Locating from outside Pembrokeshire?
From the stunning coastal scenery and beaches to the wild country of the Preseli Hills, Pembrokeshire has a lot to offer individuals and their businesses.
- Living and working in part of the UK with the lowest crime rate - check your insurance premiums
- Always being within 30 minutes of the coast
- The UKs only coastal National Park
- Havinge easy access to Ireland for business and leisure
- A wide range of quality Pembrokeshire Produce to grace your table
- Excellent schools and Further Education College
- The lowest rate of Council Tax in Wales
If you are looking to move into Pembrokeshire to relocate or start your business Pembrokeshire County Council's Inward Investment team may be able to offer some help and advice about:
- Business premises
- Grants and funding
- Recruitment and training
- Local supply chains
- Where to live
- Who else to talk to
Whatever your need or question give us a call
Tony Streatfield, Inward Investment Officer, Pembrokeshire County Council
Tel: 01437 776166, Mobile: 07747 532631
Pembrokeshire, West Wales, is a beautiful and unique county surrounded by some of the finest coastline in Europe. Pembrokeshire offers a quality of life as well as a place to locate a high tech innovative business. Pembrokeshire is a maritime county, bordered by the sea on three sides, by Ceredigion to the north east and by Carmarthenshire to the east. The local economy relies on tourism, agriculture, retail. Since the 1950s, Petrochemical and liquid natural gas industries have developed along the Milford Haven Waterway.
The banks of the Milford Haven Waterway are dominated by the oil and gas industry with two oil refineries, two large liquefied natural gas (LNG) terminals.
The two oil refineries in Pembrokeshire are:
- Valero (formally Chevron/Texaco): 214,000 bpd (barrels per day) and
- Murco (formerly Amoco/Elf): 108,000 bbl/d (17,200 m3/d)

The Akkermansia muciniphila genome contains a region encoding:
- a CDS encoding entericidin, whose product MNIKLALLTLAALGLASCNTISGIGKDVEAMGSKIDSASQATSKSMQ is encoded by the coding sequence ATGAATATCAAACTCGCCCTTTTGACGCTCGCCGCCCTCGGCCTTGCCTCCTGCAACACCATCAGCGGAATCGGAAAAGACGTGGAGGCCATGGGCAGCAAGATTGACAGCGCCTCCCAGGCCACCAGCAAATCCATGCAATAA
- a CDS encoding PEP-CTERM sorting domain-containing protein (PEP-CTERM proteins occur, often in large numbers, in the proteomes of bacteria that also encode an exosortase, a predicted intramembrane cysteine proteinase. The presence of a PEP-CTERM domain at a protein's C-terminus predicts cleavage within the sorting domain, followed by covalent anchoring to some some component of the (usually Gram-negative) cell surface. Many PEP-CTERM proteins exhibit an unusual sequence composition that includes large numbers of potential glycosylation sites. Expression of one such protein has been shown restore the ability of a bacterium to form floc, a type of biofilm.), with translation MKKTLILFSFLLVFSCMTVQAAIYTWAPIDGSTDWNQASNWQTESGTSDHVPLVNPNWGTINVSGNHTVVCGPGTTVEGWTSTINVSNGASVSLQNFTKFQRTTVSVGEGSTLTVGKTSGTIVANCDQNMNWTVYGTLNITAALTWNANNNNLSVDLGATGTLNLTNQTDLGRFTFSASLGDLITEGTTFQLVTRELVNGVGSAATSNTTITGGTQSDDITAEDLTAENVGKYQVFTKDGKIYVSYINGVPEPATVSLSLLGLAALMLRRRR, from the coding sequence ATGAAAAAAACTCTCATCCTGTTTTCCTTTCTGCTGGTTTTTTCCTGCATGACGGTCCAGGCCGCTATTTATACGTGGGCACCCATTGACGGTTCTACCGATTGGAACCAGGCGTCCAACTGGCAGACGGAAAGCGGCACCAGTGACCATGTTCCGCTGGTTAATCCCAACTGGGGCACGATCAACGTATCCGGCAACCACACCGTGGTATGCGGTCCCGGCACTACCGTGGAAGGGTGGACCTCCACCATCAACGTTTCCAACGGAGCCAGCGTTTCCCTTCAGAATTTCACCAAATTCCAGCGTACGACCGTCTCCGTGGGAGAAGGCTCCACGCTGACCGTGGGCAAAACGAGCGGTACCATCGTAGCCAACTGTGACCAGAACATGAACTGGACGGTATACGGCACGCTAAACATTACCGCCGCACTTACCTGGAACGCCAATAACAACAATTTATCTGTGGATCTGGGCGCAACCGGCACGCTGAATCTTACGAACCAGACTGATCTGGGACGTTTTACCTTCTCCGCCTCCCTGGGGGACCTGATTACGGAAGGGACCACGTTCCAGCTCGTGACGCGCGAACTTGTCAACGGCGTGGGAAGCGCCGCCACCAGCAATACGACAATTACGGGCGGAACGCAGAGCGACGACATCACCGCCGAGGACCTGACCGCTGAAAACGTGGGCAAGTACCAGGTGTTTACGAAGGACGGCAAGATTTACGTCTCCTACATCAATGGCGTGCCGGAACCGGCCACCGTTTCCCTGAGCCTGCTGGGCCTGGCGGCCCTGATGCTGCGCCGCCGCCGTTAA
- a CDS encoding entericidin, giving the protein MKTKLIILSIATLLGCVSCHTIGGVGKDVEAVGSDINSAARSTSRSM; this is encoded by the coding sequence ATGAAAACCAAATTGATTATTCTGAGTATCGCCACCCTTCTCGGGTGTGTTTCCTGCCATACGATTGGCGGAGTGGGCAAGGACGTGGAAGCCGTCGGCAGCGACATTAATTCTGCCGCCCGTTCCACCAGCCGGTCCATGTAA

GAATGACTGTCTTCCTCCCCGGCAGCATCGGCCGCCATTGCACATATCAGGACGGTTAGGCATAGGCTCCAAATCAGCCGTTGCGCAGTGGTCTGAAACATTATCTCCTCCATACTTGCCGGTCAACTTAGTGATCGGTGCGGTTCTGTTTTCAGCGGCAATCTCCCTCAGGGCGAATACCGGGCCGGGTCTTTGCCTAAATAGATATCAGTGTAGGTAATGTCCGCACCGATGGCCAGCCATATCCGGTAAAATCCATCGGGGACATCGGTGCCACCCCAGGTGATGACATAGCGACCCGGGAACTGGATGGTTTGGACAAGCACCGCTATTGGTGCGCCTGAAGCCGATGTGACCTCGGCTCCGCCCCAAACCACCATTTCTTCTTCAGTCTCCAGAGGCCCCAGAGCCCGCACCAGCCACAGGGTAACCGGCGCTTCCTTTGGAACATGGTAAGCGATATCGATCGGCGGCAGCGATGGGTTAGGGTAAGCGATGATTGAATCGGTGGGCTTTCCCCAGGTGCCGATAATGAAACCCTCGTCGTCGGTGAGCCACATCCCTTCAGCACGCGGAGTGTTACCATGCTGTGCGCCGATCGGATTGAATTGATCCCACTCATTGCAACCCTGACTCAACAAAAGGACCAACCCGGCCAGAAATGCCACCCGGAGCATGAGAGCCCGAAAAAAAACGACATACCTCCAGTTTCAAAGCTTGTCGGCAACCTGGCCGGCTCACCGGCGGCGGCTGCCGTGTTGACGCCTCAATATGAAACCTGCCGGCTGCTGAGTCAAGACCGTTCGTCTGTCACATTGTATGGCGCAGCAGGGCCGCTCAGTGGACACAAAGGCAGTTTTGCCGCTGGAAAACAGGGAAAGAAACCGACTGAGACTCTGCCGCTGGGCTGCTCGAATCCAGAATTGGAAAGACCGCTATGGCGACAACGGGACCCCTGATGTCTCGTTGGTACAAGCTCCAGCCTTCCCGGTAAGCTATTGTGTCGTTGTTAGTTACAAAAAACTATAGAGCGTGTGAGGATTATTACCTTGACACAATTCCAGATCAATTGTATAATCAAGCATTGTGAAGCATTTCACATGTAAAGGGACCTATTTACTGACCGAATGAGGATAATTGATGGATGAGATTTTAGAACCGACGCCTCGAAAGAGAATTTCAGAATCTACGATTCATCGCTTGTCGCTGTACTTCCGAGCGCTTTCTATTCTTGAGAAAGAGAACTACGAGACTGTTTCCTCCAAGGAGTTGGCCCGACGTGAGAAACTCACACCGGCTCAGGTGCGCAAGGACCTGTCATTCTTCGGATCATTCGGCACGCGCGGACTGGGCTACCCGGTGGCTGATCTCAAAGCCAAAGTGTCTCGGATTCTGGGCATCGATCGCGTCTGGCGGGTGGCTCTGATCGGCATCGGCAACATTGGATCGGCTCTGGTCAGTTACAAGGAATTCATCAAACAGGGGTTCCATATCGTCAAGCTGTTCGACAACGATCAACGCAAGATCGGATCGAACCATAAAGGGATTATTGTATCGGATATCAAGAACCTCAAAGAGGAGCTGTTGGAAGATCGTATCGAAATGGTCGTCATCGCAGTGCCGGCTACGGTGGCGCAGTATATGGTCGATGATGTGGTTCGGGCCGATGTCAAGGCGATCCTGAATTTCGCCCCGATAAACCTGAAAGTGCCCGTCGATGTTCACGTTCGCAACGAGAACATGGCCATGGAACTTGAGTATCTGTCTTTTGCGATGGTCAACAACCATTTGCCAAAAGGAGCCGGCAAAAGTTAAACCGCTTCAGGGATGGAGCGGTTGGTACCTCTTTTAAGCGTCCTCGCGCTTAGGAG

The two LNG terminals are:
- South Hook LNG
- Dragon LNG
RWE/nPower is currently constructing a new 2000 MW gas-fired Pembroke Power Station on the site of a previous oil-fired power station which closed in 1997 and demolished in 2000. This has come about because of the close proximity of a readily available supply of gas from the LNG terminals and two 400 kVA power lines.
The main towns in Pembrokeshire are well served with road and rail.
The north of the County is served by the A40 from St. Clears to Haverfordwest. The road is used heavily by traffic from the ferry port in Fishguard which then follows the A40 south to Haverfordwest and then meets the dual carriageway at St. Clears. The nearest motorway to the county town of Haverfordwest is the M4 which terminates at Pont Abraham in Carmarthenshire, some 46 miles (74 km) to the east.
The A477 runs from St. Clears to the ferry port of Pembroke Dock. This road is well used by businesses and tourists visiting Pembrokeshire; significant improvements to the road have been made in recent years.
The Cleddau Bridge connects South Pembrokeshire with North Pembrokeshire across the Cleddau Estuary.
There are three branch railway lines, terminating at Fishguard, Pembroke Dock and Milford Haven. The latter two have 2-hourly services but the Fishguard branch has only 2 services each day, timed to meet the ferries to Ireland
Haverfordwest (Withybush) airport provides general aviation services.
Tourism and Quality of Life
Pembrokeshire is a stunningly beautiful county that is surrounding by panoramic coastal views. The Pembrokeshire Coast National Park, is one of Britain's breathing spaces, it takes in about a third of the county including the entire coastal strip, the upper reaches of the Daugleddau and the Preselis. It's the only National Park that is almost entirely coastal. The National Park runs an extensive programme of activities and events for both adults and children: rockpool safaris, crab catching, bat walks and even time travel! They're all listed in the Coast to Coast newspaper: pick one up when you get here.
The Pembrokeshire Coast Path is one of Britain's National Trails. There are 15 in England and Wales and they represent the 15 best walking trails. There are three national trails in Wales, The Pembrokeshire Coast Path, Offa's Dyke and Glyndwr's Way. What makes the Pembrokeshire Coast Path so interesting is the variety of landscapes you pass through on your way along it, ranging from steep limestone cliffs, undulating red sandstone bays, volcanic headlands and flooded glacial valleys. There are also some remarkably quaint towns and villages to explore, rest, refresh and recuperate in; essential for getting your breath back after experiencing some of those views!
Tenby North Beach
No other county in Britain has as many blue flag or seaside award winning beaches than Pembrokeshire, with over 50 beaches to choose from there is going to be one that is perfect for you. Whether you want surfing, kayaking or kite surfing or just somewhere to relax sunbathe and build sand castles.
For more information about Pembrokeshire take a look at our visitor website Visit Pembrokeshire
ID: 9 Revised: 1/11/2013